Kelley Knack, assistant girls’ basketball coach and Ennis community member, also weighed in.
“I feel that our communities are very entwined, and I think we always piggyback off the success of the other,” she said.
Knack’s comments echoed a larger discussion theme: consideration of how the Big Sky and Ennis communities interact and can learn from each other’s experiences.
BSSD trustees urged the Ennis board to provide more information on the upcoming bond to Big Sky voters through a meet-and-greet event to show voters where their money would go. Bough also encouraged Ennis trustees to consider the annual expenses required to upkeep the new facility, which he said would likely appear before voters every year as additional dollar requests.
“I’m just super appreciative that you’re willing to have this meeting and I thought the way forward is just the sharing of ideas and communication,” Bough said in the meeting.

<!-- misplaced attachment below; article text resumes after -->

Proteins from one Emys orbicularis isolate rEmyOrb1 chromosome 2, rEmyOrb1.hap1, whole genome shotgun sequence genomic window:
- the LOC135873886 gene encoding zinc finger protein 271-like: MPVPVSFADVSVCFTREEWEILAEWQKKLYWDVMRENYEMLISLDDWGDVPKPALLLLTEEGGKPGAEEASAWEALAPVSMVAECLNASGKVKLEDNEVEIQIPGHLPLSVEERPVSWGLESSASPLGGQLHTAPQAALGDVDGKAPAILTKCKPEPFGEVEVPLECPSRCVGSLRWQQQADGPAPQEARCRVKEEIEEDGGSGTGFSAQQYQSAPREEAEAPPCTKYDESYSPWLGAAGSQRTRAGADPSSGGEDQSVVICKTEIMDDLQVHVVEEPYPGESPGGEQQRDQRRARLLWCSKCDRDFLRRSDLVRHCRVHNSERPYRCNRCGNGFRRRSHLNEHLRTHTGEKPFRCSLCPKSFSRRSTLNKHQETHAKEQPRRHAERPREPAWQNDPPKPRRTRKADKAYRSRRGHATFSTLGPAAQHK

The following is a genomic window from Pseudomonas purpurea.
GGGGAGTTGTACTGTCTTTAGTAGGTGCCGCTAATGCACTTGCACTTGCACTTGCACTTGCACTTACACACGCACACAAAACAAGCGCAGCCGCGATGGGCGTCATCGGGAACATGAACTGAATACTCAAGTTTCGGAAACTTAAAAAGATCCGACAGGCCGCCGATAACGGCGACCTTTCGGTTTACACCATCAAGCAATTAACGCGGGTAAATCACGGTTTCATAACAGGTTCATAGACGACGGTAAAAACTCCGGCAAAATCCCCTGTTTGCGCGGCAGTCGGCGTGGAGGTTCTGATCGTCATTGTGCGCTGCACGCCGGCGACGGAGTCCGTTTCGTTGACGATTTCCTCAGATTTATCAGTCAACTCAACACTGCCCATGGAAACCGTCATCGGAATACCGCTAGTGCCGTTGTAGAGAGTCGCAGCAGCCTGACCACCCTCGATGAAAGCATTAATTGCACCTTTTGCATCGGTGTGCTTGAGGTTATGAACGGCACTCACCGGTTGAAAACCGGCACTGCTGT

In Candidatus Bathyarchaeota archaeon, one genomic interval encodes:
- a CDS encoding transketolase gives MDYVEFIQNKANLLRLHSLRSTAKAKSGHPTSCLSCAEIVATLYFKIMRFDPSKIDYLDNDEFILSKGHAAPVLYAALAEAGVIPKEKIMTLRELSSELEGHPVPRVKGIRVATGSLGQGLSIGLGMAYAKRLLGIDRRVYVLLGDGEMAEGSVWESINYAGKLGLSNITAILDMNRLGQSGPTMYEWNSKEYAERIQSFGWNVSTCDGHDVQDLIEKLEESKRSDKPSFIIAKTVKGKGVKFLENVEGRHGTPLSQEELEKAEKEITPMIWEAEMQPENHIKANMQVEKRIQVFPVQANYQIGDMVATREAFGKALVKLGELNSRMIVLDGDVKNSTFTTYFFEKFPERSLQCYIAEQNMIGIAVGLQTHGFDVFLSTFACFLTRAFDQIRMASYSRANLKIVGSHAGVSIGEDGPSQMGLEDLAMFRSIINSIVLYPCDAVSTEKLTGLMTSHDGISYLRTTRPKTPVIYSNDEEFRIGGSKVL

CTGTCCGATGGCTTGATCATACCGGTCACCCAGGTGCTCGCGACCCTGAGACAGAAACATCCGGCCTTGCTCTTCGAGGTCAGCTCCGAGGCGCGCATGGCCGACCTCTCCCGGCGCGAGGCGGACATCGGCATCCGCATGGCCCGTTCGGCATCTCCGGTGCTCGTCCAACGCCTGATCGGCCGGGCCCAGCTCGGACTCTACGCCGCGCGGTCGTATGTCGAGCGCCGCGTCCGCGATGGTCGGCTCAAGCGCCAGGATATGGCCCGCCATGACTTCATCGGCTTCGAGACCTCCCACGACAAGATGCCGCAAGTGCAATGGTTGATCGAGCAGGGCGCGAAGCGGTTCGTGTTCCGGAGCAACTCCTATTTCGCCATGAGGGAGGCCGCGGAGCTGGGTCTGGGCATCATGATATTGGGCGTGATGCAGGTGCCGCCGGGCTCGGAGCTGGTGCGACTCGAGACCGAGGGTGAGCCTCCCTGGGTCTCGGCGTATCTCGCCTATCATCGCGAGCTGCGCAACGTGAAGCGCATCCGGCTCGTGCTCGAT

The joint school board meeting concluded with an agreement that the two school boards will create a joint subcommittee or working group that includes members from both boards that will continue to meet and have an open dialogue.
“I thought that the meeting was very productive and apparent that both school boards want a great educational system in place for kids,” Klasna wrote in an emailed statement. “Having a good relationship with neighboring schools is important.”
Ballots for the upcoming election will be mailed on Jan. 20 and must be returned by 8 p.m. on Feb. 8. Ballots postmarked on Feb. 8 but received later will not be counted.
Ennis K-12 Schools will host an Open House on Saturday, Jan. 22 from 1-3 p.m. in the Ennis High School lobby to tour Ennis shareholders through the facility and answer questions.